Investing.com: – US 10 year Treasury note speculators decrease bearish positions. – 10 Year Treasuries: Large futures market traders sharply decreased their overall bearish positions in the 10-year treasury note futures last week to the lowest level since October, according to the latest Commitment of Traders (COT) data released by the Commodity Futures Trading Commission (CFTC) on Friday.
IndexUniverse: – Long-dated Treasuries looking good again. – To shorten duration was the order of the day throughout 2013 for any investor looking to minimize interest-rate-risk exposure. Indeed, investors poured more than $23 billion into zero- to five-year bond funds last year. But so far in 2014, investors are going longer out on the curve.
Bloomberg: – Treasuries in longest winning streak since September on economy. – Treasuries gained for a third week for the first time since September as reports showed the economy’s momentum sputtering as the Federal Reserve begins to taper bond purchases.
Reuters: – Investment grade firms face tough battle as yield fight rages. – High-quality European corporate credits will be forced to offer juicier premiums and longer maturities on new bonds in order to compete with higher yields available from weaker names.
Bret Jensen: – Getting high yield at good values. – Real Estate Investment Trusts (REITs) had a very tough back half of 2013. Interest rates rose significantly after the Federal Reserve started to seriously talk about the “Taper” in late May. In addition, investors preferred high growth equities within the market’s ~30% rally of the just completed year.
ETF Database: – ETF Insider: High-yield prospects January 19th edition. – Here is a look at ETFs that currently offer attractive income opportunities. The high-yield candidates included in this list meet two sets of criteria. First, each of these funds is deemed to be a high yield prospect because it boasts an annual dividend yield upwards of 5%.
FT: – China slowdown weighs on emerging markets. – The year of the horse is approaching in China, which explains perhaps why there are not many bulls around Asia and other emerging markets.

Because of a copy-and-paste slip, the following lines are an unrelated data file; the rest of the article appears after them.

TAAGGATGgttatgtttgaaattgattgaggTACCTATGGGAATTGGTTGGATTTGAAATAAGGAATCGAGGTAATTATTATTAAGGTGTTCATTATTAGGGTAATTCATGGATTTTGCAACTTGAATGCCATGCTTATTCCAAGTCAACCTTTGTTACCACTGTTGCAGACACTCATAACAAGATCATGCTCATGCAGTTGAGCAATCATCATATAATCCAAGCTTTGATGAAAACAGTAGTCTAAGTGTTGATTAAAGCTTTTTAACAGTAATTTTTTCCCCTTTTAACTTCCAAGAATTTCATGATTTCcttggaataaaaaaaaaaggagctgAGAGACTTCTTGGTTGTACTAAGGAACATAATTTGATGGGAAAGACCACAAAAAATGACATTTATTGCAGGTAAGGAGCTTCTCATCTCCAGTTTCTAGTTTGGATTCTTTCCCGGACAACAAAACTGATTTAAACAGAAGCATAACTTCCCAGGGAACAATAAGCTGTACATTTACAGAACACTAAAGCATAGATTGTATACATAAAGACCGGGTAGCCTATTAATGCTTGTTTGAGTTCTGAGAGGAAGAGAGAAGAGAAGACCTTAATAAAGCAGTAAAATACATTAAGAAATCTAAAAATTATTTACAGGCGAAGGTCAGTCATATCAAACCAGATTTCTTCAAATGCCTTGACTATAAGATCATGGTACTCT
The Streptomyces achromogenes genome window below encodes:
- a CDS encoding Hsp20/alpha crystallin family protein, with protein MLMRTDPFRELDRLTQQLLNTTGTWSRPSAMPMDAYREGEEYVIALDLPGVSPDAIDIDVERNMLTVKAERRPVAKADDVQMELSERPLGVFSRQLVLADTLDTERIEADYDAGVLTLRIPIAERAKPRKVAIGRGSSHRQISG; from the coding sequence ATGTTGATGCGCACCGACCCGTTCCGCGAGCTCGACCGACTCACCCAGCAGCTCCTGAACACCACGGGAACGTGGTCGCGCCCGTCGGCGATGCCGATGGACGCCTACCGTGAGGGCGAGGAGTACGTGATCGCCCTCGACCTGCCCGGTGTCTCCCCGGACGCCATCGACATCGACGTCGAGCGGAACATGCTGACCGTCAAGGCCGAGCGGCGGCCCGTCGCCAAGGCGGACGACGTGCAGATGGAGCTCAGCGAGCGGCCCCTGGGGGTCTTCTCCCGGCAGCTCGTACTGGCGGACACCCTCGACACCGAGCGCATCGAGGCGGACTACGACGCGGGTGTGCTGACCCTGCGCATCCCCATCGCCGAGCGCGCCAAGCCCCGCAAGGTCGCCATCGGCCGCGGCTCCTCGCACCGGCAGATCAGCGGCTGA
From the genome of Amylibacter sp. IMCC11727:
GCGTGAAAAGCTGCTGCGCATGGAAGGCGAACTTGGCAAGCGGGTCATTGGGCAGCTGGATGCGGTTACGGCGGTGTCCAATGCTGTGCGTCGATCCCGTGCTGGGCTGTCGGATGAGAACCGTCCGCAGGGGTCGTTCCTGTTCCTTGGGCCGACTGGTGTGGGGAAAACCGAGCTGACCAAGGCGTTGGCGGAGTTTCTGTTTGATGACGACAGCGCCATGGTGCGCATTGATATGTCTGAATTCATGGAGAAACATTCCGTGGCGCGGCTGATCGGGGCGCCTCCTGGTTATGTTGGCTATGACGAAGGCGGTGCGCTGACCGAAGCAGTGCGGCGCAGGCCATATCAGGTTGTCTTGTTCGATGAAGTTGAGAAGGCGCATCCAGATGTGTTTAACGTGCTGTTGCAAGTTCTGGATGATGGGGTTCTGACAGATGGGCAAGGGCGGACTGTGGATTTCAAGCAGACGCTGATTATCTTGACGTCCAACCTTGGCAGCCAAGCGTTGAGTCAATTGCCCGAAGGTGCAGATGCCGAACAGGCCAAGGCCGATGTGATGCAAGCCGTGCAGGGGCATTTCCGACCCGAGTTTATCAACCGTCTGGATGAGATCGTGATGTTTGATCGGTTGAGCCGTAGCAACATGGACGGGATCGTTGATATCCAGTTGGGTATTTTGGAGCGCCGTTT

Barron’s: – The best mutual funds for emerging markets. – Emerging markets, which had a disappointing 2013, were a big theme of the Barron’s Roundtable this year. While our participants may be divided as to the near-term prospects for the world’s developing nations, everyone agrees that investors need to participate in the long term.
Financial Post: – ‘Great rotation’ more about investors fleeing emerging markets. – Investors pulling their money out of emerging markets is more likely the current cause for the “great rotation” than investors leaving fixed income, a new report by Citi Global Markets says.
Barron’s: – Top financial advisor buying “cat” bonds and European stocks. – John Waldron really believes in sticking with a plan. While ascending from a scuba dive off the Bahamas a few years back, he and two of his sons paused about 15 feet below the surface for a routine “safety stop”.
Financial Chronicle: – MFs leave investors spoilt for choice with new equity funds. – Equity mutual fund launches have flooded the industry in the last one month with investors spoilt for choice, as fund houses are vying for money at a time when equity as an asset class is looking better than debt in terms of return prospects.
WSJ: – And the next star fund manager is. – Finding a mutual-fund manager who can beat the market is tough. Winners flame out. Losers revive. The resurgent losers flame out again. No wonder low-cost index-based exchange-traded funds and mutual funds—which seek only to mimic the return of a designated slice of the market—have eclipsed actively managed funds as the investment of choice for private investors.
The Bradenton Times: – Bonds vs. bond funds: Which is better when interest rates rise? – The Federal Reserve has said it expects to begin raising its target rate sometime in 2014. Since bond prices fall when interest rates rise, it may be a good time to pay increased attention to any fixed-income investments you have. Here are some factors to consider when you review your portfolio.
Gross: When does our credit based financial system sputter/breakdown? When investable assets pose too much risk for too little return.
— PIMCO (@PIMCO) January 19, 2014
Didn’t realize that @PIMCO opened a covered bond ETF last week
— David Schawel (@DavidSchawel) January 20, 2014
Even money market funds in a crisis would have a hard time delivering a >2% loss, which would b borne by investors, & not systemic $$
— David Merkel (@AlephBlog) January 20, 2014